Why Does Peaceful New Zealand Have One Of The World's Worst Incarceration Rates?
It’s more commonly known as a tolerant, wealthy and scenic vacation spot but tiny New Zealand has one the highest incarceration rates per capita in the entire world. How can this be?
- “A failure of integration and education”: how New Zealand is failing its native Maori citizens.
- One in two prisoners are Maori in New Zealand, despite the fact they constitute 15 percent of the population.
- What are the factors funneling Maori men into a life of crime and imprisonment?
On a peaceful island nation, a wealthy population and reputation for fairness hide a grimmer reality facing the indigenous population of New Zealand, the Maori.
The startling statistic that Maori make up more than half of the 8,000-odd male prison population demonstrates New Zealand’s problematic relationship with its minority native population and speaks to deep divides in society.
Meet “Michael”. He is in his 20s, a Maori New Zealander and a member of a demographic over-represented in all sectors of criminal justice.
Around 34 percent of the prison population are between the ages of 20 and 29, and as Michael is serving a sentence for violent crime, he makes up part of the 37 percent of the types of offence that land people in prisons.
“A Failure of Integration and Education”
The factors driving this disproportionate rate of Maori imprisonment are shockingly high rates of child poverty for a first world country, school dropout, unemployment and breakdown of familial structures within New Zealand’s indigenous communities.
Al Jazeera was allowed access to one of the many Maori prisoners.
“The majority have problems with literacy and numeracy. The majority of offenders have some kind of drug or alcohol abuse problem, which is immediately attached to their offending behaviour. The majority of offenders will come from a dysfunctional family,” Campbell says. “By dysfunctional, I mean there will be generational unemployment. Generational substance and alcohol abuse histories. Generational problems with lack of education. Generational problems of being disconnected from wider whanau [family] or support networks. Problems with adoption. Problems being raised in social welfare families.
“They all have a history and a whakapapa [ancestry] of offending that goes right back to a very young age, and in a lot of instances, before they were born. Hence the generational problem.”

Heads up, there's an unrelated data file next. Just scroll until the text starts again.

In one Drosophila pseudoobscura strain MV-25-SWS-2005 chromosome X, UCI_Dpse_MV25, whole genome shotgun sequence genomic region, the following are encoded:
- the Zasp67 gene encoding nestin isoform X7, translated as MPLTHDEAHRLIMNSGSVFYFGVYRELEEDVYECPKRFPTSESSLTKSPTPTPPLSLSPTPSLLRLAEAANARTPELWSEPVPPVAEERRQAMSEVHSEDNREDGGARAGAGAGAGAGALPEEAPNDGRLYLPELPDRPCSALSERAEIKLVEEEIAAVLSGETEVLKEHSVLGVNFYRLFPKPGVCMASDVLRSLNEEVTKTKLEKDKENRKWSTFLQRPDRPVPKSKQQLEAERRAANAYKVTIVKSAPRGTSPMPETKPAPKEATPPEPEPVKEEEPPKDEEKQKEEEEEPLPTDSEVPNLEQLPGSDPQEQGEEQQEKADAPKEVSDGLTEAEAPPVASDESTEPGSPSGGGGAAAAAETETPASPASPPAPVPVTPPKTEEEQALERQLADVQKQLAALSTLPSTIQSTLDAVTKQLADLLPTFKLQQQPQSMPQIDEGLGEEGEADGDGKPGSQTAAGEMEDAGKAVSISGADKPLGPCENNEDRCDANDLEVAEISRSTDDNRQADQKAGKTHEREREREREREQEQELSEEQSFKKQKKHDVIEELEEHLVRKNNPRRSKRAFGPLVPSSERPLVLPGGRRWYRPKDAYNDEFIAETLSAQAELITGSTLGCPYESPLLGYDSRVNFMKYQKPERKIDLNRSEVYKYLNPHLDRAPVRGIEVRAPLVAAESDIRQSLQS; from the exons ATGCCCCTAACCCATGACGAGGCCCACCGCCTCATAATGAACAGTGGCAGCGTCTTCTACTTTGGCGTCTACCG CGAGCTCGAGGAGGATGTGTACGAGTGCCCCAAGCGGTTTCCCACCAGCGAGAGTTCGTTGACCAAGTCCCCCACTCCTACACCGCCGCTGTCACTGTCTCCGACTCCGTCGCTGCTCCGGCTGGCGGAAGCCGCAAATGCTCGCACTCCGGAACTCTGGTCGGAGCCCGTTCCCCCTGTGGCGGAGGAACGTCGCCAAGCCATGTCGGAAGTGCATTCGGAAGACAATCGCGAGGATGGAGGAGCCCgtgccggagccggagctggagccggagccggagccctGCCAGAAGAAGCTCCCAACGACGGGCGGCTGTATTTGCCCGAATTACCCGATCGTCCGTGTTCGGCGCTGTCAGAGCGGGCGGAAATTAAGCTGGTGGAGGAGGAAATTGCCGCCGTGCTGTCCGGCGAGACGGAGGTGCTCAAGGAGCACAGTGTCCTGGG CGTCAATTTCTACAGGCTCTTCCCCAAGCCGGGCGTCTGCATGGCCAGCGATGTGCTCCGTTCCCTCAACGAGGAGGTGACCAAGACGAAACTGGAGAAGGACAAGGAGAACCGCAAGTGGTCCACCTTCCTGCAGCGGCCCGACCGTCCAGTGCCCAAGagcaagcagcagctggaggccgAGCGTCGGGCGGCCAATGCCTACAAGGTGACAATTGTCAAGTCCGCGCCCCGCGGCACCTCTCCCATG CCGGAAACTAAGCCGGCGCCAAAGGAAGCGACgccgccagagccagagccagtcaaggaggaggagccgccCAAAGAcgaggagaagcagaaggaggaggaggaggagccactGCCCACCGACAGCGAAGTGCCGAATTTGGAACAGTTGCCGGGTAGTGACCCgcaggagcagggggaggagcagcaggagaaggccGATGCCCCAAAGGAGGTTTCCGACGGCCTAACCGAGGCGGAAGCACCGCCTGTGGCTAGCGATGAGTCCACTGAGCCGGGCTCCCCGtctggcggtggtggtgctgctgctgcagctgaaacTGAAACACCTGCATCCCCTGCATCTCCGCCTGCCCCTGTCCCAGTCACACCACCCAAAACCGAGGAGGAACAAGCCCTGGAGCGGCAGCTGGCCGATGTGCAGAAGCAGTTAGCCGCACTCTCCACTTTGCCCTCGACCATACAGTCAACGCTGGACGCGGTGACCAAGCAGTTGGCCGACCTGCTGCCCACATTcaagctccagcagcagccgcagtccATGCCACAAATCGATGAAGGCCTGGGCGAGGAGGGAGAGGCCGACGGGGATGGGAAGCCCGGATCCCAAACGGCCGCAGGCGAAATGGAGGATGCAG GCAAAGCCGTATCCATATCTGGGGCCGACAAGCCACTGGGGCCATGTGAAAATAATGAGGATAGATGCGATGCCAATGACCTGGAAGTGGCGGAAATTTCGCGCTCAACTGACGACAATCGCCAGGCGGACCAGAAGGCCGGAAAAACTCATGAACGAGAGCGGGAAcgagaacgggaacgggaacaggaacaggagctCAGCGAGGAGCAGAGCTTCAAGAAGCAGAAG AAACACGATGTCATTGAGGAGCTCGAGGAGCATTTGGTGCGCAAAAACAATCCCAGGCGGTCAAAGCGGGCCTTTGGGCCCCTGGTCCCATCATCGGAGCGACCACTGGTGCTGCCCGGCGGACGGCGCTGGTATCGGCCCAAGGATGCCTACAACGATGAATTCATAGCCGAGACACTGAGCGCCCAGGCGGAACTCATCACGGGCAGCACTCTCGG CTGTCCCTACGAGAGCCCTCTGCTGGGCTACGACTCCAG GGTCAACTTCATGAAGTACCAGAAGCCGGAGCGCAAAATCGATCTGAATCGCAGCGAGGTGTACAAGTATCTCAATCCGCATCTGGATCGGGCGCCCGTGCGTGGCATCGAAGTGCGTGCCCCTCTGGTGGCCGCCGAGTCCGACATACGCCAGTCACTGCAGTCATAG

This is where the infamous biker gangs like the Mongrel Mob enter into the conversation.
Affiliation to US-style biker gangs becomes the norm for many young Maoris as a form of surrogate family. The first international chapters of Hell’s Angels were established in New Zealand and the biker gang scene has flourished in the past 50 years.
Gangs have become involved in violent crime and assaults, drug trafficking, extortion and several brutal gang rapes, courting negative media attention and further isolating members from the chance to rehabilitate back into mainstream society.
It’s a vicious circle that starts at a young age and keeps Maori out of school, employment and in jail.
But efforts are being made to break this…
The Challenges of Rehabilitation
One of the greatest challenges of integration prisoners back into society is the sad fact that only half of the Maori prisoners speak with their family at all.
Re-connecting that family bond is a priority for the New Zealand prison systemthat has established cultural units and innovative programmes to attempt to connect Maori with their families rather than the gangs that fill their place.
Building a sense of pride in Maori culture is also seen as a helpful tool for building self esteem. Prisoners are encouraged to get back in touch with their cultural ancestry by learning traditions such as the Haka, Moari language and traditional arts and crafting activities.
Trends are not irreversible or inevitable but the prevalent trend that puts young Maoris in prisons or lives of crime is one that has to be addressed by New Zealand if it has any hope of putting to rights a history of neglect and subtle discrimination.
Photo credit: Flickr